From the site you linked to:
(In some varieties of English 'object lesson' is used.)
This idiom is Indian English
So given that it was an article about US government, it's fair to assume that the writer was trying to use American English idioms, rather than Indian English ones.
Sure, $10-$15k may be "the cheapest part of running a datacenter", but for someone starting a new business, bootstrapping themselves up, A $10-$15k up front expense can be pretty prohibitive. Let's say you buy a pair of $4000 servers, (Web and DB) and drop them in a colo charging somewhere around $700-$1000 a month. With open source software, you can be up and working on about 10 grand initial investment, plus $1000 a month. After the first year, you're at $22k. Now, Let's look at microsoft licensing: SQL Server Web is ~$4.5k per processor, plus $1k for the OS so my dual core DB machine is $10k up front. The web server is cheaper, ~$500 up front for the OS, and that includes IIS. Then add in two Developers with MSDN Professional, Microsoft list price of $1,200 each ($800 might be possible with "volume licensing", but probably not for 2 developers) and you're looking at a total of $13k.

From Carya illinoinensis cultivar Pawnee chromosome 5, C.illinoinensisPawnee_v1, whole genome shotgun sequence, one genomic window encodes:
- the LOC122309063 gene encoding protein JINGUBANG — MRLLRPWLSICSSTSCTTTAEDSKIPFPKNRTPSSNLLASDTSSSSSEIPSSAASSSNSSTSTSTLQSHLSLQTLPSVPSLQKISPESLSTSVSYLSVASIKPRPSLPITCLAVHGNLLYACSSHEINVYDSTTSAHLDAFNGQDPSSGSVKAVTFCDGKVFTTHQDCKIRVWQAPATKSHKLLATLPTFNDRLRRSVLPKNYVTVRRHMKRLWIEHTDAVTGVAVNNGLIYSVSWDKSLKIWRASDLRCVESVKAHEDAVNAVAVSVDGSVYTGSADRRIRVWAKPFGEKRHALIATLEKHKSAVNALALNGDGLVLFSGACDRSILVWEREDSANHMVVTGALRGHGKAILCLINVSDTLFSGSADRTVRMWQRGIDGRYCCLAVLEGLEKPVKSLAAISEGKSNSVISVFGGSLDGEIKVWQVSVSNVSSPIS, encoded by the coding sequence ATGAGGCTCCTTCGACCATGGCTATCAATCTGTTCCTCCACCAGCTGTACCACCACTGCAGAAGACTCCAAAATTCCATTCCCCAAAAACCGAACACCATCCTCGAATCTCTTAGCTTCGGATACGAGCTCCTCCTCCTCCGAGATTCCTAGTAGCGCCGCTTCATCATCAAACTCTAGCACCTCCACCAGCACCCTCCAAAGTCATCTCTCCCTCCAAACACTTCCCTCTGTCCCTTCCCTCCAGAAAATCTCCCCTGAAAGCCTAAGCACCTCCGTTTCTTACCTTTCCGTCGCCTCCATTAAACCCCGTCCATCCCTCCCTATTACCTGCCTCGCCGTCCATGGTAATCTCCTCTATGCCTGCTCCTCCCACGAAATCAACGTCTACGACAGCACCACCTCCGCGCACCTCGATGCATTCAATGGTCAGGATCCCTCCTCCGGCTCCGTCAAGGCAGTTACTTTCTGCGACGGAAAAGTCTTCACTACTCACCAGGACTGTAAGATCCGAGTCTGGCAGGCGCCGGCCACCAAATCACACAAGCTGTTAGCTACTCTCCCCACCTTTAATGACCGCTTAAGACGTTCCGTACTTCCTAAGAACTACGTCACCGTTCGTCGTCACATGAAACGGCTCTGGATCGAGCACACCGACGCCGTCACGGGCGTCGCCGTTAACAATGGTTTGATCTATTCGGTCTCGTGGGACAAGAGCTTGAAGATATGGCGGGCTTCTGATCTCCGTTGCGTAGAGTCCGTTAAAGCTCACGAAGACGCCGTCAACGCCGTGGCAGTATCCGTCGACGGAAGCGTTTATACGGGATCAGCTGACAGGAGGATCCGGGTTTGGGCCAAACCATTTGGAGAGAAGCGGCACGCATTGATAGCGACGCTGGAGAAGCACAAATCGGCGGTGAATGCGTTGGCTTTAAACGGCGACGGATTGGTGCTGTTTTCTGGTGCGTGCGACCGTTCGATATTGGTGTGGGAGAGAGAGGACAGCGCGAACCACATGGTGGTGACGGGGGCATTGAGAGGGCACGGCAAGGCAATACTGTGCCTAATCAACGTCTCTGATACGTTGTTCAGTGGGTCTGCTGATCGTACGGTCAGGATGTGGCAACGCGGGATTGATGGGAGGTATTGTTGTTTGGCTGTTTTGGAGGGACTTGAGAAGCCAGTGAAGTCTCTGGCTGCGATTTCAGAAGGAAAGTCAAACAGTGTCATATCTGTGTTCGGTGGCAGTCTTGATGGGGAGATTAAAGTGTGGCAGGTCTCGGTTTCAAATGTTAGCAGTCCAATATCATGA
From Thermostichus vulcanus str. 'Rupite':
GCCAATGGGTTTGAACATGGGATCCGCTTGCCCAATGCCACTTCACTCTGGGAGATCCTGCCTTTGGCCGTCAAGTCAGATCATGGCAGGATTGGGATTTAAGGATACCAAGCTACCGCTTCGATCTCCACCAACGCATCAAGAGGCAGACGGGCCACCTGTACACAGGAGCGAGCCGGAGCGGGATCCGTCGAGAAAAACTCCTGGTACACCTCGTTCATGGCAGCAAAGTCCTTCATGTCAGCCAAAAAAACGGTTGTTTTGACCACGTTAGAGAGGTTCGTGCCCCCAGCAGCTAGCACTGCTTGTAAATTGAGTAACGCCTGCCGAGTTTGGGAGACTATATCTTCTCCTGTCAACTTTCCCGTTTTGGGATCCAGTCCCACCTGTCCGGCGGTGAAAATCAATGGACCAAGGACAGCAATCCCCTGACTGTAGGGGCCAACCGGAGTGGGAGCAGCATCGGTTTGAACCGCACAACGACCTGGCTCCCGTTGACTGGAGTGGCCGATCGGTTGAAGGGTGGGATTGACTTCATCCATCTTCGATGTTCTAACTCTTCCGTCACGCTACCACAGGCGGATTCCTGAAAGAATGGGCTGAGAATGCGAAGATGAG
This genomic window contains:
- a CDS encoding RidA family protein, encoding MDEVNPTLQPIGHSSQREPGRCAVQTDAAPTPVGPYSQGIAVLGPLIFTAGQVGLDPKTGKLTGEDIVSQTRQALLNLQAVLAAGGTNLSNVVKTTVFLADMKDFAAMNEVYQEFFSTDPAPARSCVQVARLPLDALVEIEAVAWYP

So: to sum up, Open source/free tools: $10k first month, $21k for a year. $33k for a second year, and $45k for a third year. Microsoft toolstack: $23k for the first month, $34k for the year, $46k for the second year, $58k for the third. So, basically, buying Microsoft for a small shop ends up costing you about 1 year of your hosting budget.
And sure, forums with the MS Professionals are useful, but as a secondary form of documentation. When I'm the only person at my shop, and I'm trying to solve a problem, if I have to pause my dev process for 2 days to wait for a response, that's cutting 1% off of my profit margin.